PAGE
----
- The Washington Times - Tuesday, August 1, 2006

If living costs jumped 3 percent just in the past nine months, then how can Uncle Sam, who invented the cost-of-living adjustment (COLA), justify a smaller federal pay increase for next January? That’s what many working feds want to know.

This January, civil servants in Washington and Baltimore, the largest concentration of U.S. workers, got a 3.44 percent raise. That exceeded the increase in inflation for the year.

The White House wants to limit both the raises and the COLA to a total of 2.2 percent in January. Congress is setting up a legislative end run that, if successful, would produce a 2.7 percent increase next year.

Key to the question (if not the answer) is that retired federal and military personnel already are guaranteed a 3.1 percent COLA in January. And that will be worth even more if living costs rise either this month or next month.

The relatively short answer to the pay raise vs. COLA question is this:

The federal pay raise is based on a law (largely ignored by the past two presidents) that computes private-sector wage changes using a formula that would make Dr. Frankenstein proud. It puts Congress and the White House in the driver’s seat and pits them against each other.

Pay raises that the law produced over the past dozen years are more than Presidents Clinton and Bush proposed, but less than called for by the law signed by President Bush’s father.

Raises for retired feds and military personnel (linked to the Social Security formula) are automatic. They are triggered by an increase in the Consumer Price Index over the 12-month period starting September.

If your head aches, welcome to the club.

Bottom line: Politicians set the pay raise, whereas price increases on goods included in the CPI determine the COLA adjustment for government, military and Social Security retirees.

The system can and does produce federal pay raises that often are higher than the rise in inflation or, like this year, that are likely to be lower. But regardless of how much more you are paying at the pump, for a latte or for prescription drugs, a raise is a raise and a COLA is a COLA and never the twain shall meet.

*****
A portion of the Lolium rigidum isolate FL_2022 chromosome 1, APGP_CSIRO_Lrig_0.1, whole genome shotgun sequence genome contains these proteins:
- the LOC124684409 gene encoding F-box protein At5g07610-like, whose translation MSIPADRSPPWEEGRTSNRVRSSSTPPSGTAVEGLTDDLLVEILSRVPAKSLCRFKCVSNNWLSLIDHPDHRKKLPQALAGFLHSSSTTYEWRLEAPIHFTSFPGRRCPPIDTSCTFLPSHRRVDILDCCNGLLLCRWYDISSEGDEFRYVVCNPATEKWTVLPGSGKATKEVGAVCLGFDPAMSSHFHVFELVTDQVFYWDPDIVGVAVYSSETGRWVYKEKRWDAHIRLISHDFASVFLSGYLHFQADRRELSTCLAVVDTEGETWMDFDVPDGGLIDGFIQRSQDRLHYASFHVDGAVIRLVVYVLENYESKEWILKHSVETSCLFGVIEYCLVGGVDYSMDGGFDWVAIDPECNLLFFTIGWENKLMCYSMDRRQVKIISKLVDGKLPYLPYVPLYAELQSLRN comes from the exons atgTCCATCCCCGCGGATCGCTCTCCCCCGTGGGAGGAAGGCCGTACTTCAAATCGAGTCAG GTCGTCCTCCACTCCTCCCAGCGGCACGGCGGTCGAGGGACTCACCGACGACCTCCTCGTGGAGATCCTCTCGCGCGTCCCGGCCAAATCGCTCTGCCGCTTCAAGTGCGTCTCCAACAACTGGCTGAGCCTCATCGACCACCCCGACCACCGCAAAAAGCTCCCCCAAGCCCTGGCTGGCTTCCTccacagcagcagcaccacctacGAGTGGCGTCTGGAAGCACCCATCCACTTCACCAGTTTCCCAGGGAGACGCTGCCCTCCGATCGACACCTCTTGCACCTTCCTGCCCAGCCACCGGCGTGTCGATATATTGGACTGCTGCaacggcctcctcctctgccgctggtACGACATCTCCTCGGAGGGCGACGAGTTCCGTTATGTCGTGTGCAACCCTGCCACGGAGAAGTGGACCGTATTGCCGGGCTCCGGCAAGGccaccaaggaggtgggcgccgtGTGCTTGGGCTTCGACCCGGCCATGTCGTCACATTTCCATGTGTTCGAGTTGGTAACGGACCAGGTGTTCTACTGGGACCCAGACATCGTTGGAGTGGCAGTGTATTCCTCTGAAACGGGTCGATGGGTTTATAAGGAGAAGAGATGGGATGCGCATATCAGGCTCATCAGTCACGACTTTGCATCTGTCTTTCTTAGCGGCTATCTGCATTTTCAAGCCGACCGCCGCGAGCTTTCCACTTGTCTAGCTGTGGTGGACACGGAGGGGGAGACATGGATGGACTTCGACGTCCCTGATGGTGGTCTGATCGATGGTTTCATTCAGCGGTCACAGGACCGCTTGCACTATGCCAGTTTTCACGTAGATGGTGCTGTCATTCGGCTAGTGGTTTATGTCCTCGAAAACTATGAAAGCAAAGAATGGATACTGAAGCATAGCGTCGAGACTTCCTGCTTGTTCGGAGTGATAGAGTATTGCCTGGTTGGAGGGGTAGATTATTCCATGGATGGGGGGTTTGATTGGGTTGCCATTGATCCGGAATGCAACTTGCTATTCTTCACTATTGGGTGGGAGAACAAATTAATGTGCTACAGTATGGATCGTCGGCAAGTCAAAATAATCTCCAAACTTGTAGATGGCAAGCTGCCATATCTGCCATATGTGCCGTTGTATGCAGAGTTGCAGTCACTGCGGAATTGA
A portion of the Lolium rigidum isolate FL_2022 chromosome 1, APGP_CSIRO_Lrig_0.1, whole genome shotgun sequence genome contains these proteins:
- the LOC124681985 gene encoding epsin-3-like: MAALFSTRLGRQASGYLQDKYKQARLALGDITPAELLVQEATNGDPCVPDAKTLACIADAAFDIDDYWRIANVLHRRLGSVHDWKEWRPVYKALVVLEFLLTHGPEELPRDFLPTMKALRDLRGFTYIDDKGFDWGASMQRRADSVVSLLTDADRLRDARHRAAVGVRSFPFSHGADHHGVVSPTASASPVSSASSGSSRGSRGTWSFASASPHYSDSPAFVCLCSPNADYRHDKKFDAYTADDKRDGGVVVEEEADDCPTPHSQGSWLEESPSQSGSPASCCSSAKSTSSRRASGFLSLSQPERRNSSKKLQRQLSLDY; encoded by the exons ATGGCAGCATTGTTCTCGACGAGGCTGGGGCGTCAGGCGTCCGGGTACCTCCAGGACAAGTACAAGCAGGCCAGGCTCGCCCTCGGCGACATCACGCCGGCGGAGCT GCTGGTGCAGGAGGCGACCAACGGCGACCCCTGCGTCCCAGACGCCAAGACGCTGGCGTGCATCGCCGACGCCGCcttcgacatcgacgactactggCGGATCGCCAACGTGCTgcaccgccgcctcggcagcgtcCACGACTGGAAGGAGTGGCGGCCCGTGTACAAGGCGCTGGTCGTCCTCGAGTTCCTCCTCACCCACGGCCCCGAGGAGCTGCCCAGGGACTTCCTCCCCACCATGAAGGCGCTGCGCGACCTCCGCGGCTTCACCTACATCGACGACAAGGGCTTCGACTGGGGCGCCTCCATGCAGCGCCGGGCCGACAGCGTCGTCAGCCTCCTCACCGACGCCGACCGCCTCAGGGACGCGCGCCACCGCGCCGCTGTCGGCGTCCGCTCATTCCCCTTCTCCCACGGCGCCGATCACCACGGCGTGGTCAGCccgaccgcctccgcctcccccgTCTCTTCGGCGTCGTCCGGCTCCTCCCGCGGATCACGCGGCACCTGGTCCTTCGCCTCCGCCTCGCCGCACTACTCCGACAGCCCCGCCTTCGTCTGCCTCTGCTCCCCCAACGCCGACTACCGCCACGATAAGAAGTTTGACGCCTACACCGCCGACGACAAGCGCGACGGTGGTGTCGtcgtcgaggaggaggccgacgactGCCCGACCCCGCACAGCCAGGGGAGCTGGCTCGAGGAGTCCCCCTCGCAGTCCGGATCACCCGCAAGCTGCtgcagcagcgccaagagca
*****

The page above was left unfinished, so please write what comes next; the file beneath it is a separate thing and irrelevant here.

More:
Working from home

Efforts to maximize the number of feds who telecommute has been less than a resounding success. Despite a push from Congress and some agency heads, many managers are reluctant to let employees out of their sight — maybe, in some cases, for good reason.

The dozen-plus federal and commercial telework centers in the Washington area are rarely more than half-full. Even a tough nudge from Congress — meaning some agencies can be fined for failing to hit their telework goals — hasn’t put a dent in the daily rush-hour nightmare here.

Some feds say the much-publicized loss of data — names, addresses and Social Security numbers — from lost or stolen laptops could set back the telework program at places such as the Department of Veterans Affairs.

But Mother Nature may have come to the rescue of teleworking programs. The rains that shut down the Internal Revenue Service headquarters and four other federal buildings may have given teleworking a new lease on life.

At the IRS, 2,400 employees had to find new work sites, at home or in other U.S. buildings. It will be another month before their offices are ready (as in dry enough) for renovation.

In the meantime, employees who never might have been given a chance to telework or work from home are doing it. IRS Commissioner Mark W. Everson said the federal continuity-of-operations plan was a big help.

The plan was set up after the September 11 attacks to ensure government work and services continue even if offices are shut down or destroyed by hurricanes, floods, earthquakes or terrorist attacks.

Next stop: Congress needs to find out which agencies are paying lip service to teleworking by fudging their who’s-teleworking figures. In some offices, employees say people allowed to telework as little as one day per year are listed as teleworkers. The idea is to keep Congress off their backs by appearing to make their numbers.

Mike Causey, senior editor at Federal News Radio AM 1050, can be reached at 202/895-5132 or [email protected]

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